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An Analysis Of Team Learning Experiences And Educational Outcomes In Robotics

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Conference

2002 Annual Conference

Location

Montreal, Canada

Publication Date

June 16, 2002

Start Date

June 16, 2002

End Date

June 19, 2002

ISSN

2153-5965

Conference Session

Mobile Robotics in Education

Page Count

11

Page Numbers

7.161.1 - 7.161.11

Permanent URL

https://peer.asee.org/10606

Download Count

69

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Paper Authors

author page

David Ahlgren

author page

Igor Verner

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Abstract
NOTE: The first page of text has been automatically extracted and included below in lieu of an abstract

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Analysis of Team Learning Experiences and Educational Outcomes in Robotics

David J. Ahlgren1/Igor M. Verner2 Trinity College/Technion—Israel Institute of Technology

Abstract

This paper argues that educational research, which assesses learning and instruction in introductory robotics courses, is essential to the evaluation, improvement, and dissemination of robotics programs. The authors consider their experiences in teaching robotics as an introductory engineering subject at Trinity College in the United States, and as a graduation project course at the Mevohot E’ron High School in Israel. Both programs focus on team-based design of fire-fighting mobile robots to compete in the Trinity College Fire-Fighting Home Robot Contest. For these courses we discuss educational objectives, course content and organization, learning activities, and educational outcomes.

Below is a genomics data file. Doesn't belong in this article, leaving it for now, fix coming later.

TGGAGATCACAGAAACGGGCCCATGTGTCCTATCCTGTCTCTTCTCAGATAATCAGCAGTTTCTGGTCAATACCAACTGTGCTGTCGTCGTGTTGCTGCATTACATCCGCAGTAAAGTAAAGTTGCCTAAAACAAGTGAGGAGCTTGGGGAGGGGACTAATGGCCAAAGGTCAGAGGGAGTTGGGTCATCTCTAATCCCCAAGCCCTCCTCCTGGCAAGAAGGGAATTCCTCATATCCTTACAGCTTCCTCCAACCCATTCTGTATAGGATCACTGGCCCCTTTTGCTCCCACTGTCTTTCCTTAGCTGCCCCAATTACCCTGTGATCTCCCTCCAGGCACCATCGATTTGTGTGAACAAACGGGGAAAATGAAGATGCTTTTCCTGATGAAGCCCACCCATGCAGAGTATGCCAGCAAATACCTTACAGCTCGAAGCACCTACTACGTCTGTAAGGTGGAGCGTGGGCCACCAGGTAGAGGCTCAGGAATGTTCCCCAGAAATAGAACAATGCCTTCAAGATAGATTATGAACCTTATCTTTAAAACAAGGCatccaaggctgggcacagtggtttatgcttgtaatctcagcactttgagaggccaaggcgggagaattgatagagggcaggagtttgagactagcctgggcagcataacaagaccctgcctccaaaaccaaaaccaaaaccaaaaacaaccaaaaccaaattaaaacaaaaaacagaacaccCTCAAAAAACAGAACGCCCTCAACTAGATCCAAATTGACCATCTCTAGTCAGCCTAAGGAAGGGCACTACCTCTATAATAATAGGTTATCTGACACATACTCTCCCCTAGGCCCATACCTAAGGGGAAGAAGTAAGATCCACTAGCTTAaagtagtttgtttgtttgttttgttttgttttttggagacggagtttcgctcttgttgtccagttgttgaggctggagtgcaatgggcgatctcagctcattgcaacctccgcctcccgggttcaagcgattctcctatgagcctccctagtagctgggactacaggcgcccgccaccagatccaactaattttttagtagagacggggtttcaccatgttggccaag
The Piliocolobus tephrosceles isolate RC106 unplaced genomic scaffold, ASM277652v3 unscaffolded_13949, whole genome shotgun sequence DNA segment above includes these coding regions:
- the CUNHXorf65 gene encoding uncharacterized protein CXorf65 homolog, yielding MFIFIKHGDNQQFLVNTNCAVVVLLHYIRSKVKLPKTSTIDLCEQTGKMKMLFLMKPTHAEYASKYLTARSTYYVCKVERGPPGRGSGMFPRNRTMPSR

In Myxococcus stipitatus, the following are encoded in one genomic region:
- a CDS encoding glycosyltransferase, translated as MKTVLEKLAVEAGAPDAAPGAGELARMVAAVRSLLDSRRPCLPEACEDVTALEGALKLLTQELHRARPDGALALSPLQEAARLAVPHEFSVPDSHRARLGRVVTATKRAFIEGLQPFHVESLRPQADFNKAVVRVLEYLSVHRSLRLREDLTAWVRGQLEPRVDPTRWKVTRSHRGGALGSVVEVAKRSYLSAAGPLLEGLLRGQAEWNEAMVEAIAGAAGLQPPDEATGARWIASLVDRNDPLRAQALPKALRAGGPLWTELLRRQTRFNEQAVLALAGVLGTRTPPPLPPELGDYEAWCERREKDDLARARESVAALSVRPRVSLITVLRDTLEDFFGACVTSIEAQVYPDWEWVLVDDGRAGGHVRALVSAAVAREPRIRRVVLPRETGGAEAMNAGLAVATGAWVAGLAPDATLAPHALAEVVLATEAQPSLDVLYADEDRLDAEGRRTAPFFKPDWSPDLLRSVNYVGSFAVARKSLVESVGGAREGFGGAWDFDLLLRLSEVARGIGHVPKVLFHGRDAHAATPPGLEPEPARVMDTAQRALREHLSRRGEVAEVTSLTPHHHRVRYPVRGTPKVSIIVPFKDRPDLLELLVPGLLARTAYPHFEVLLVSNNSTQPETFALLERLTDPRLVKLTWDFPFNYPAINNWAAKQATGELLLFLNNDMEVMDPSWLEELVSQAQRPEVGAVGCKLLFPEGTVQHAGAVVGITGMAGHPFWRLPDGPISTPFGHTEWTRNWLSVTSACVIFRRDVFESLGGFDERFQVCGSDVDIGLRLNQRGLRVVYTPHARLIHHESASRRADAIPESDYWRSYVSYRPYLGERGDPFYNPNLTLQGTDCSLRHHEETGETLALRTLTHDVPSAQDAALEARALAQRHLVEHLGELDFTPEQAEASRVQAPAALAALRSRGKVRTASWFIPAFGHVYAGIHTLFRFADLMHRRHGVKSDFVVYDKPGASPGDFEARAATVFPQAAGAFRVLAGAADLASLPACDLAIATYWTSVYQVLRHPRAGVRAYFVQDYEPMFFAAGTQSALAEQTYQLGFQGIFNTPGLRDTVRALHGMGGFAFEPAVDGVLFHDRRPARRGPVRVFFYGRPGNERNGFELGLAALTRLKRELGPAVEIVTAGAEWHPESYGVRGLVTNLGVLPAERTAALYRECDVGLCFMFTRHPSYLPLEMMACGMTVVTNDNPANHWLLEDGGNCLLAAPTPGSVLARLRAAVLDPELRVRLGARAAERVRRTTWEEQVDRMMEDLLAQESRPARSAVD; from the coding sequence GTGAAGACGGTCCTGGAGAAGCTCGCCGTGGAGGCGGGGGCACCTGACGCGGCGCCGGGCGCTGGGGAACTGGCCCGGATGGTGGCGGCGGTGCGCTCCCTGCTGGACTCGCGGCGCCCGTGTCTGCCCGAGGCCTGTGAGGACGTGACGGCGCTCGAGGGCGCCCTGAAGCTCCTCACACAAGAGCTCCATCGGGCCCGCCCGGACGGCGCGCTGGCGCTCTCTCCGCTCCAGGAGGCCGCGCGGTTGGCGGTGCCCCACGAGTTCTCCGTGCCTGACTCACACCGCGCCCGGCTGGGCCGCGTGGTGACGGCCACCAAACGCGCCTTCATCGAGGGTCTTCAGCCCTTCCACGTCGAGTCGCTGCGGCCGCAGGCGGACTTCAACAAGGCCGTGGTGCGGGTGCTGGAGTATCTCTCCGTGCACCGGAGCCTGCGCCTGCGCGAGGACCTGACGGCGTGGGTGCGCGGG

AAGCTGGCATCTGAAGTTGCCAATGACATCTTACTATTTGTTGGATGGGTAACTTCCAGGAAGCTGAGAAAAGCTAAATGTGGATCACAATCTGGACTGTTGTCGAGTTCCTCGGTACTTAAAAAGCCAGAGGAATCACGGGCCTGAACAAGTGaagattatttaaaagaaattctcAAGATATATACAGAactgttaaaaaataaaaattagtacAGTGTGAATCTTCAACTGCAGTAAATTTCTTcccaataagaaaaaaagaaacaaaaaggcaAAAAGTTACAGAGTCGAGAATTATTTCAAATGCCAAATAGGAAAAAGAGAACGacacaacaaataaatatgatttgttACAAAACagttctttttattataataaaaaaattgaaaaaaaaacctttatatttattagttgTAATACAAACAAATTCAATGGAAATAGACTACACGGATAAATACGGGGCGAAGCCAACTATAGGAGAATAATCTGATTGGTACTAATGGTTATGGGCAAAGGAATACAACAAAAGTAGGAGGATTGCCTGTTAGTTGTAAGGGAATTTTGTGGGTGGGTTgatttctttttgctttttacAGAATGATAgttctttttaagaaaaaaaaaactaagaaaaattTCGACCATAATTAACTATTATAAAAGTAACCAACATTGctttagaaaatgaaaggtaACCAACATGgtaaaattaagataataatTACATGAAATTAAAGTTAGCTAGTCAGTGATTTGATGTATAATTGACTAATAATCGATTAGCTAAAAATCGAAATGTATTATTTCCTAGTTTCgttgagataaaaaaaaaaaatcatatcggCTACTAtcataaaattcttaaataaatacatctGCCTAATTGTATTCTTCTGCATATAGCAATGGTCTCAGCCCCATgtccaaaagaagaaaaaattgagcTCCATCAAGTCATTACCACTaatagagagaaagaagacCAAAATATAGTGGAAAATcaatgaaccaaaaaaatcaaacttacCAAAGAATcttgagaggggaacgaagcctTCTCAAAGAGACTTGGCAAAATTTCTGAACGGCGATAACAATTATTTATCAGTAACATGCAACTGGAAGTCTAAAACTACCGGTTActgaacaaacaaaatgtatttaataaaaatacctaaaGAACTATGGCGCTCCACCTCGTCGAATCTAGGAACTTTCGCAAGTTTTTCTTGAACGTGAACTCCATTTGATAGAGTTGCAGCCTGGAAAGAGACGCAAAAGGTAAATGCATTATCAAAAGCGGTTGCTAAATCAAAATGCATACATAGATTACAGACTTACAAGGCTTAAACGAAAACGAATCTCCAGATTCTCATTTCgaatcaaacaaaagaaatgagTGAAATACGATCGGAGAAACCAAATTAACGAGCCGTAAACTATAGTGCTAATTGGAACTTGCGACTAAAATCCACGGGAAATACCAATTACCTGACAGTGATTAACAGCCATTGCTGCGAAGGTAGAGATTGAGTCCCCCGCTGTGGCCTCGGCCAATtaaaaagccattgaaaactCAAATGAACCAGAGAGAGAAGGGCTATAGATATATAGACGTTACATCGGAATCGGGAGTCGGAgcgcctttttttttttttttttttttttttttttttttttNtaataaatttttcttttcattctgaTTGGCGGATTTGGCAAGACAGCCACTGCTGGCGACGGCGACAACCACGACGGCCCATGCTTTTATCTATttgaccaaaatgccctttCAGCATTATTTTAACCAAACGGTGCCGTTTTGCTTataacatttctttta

Introduction

There is a rapidly growing literature on robotics as an instructional medium in university and secondary school education with a main focus on describing initiatives, courses, and instructional tools. However, limited progress has been made in the conceptualization of learning and instruction processes that underlie successful introductory robotics courses. Important open questions relate to prerequisite knowledge, integrated curriculum, learning by design and teamwork, robotic competitions, assessment, and evaluation. Finding answers to these questions requires educational research, which will help improve teaching and offer the means to evaluate and disseminate robotics programs. To achieve these goals, the educational research should thoroughly examine possible curricular models and team learning experiences in order to optimize educational outcomes of the robotics course. This includes studying educational features of robotic competitions, which can significantly stimulate learning motivation of students, and intensify the learning process.

In this paper the authors consider their experiences in teaching robotics as an introductory engineering subject at the university and high-school levels in the United States and in Israel. Examples include a first-year engineering design course at Trinity College and a high-school course at Mevohot E’ron in Israel. Both focus on team-based design of fire- fighting mobile robots to compete in the Trinity College Fire-Fighting Home Robot Contest. For these courses we discuss educational objectives, course organization, outline, learning activities, and educational outcomes. Special attention is paid to assessment of team learning experiences in designing, building and operating robot systems. Our case studies showed that a commonly used assumption on homogeneous prerequisites, learning activities, progress, motivation and attitudes of students in teams is not valid in the introductory robotics course at Trinity College. Therefore educational outcomes of the course cannot be evaluated using only average statistical rates. We discuss findings of educational assessment and point out on possible improvements in the introductory robotics course.

1 Department of Engineering, Trinity College, Hartford, Connecticut 06106. dahlgren@trincoll.edu 2 Department of Education in Technology & Science, Technion – Israel Institute of Technology, Haifa, 32000, ISRAEL. ttrigor@tx.technion.ac.il

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Ahlgren, D., & Verner, I. (2002, June), An Analysis Of Team Learning Experiences And Educational Outcomes In Robotics Paper presented at 2002 Annual Conference, Montreal, Canada. https://peer.asee.org/10606

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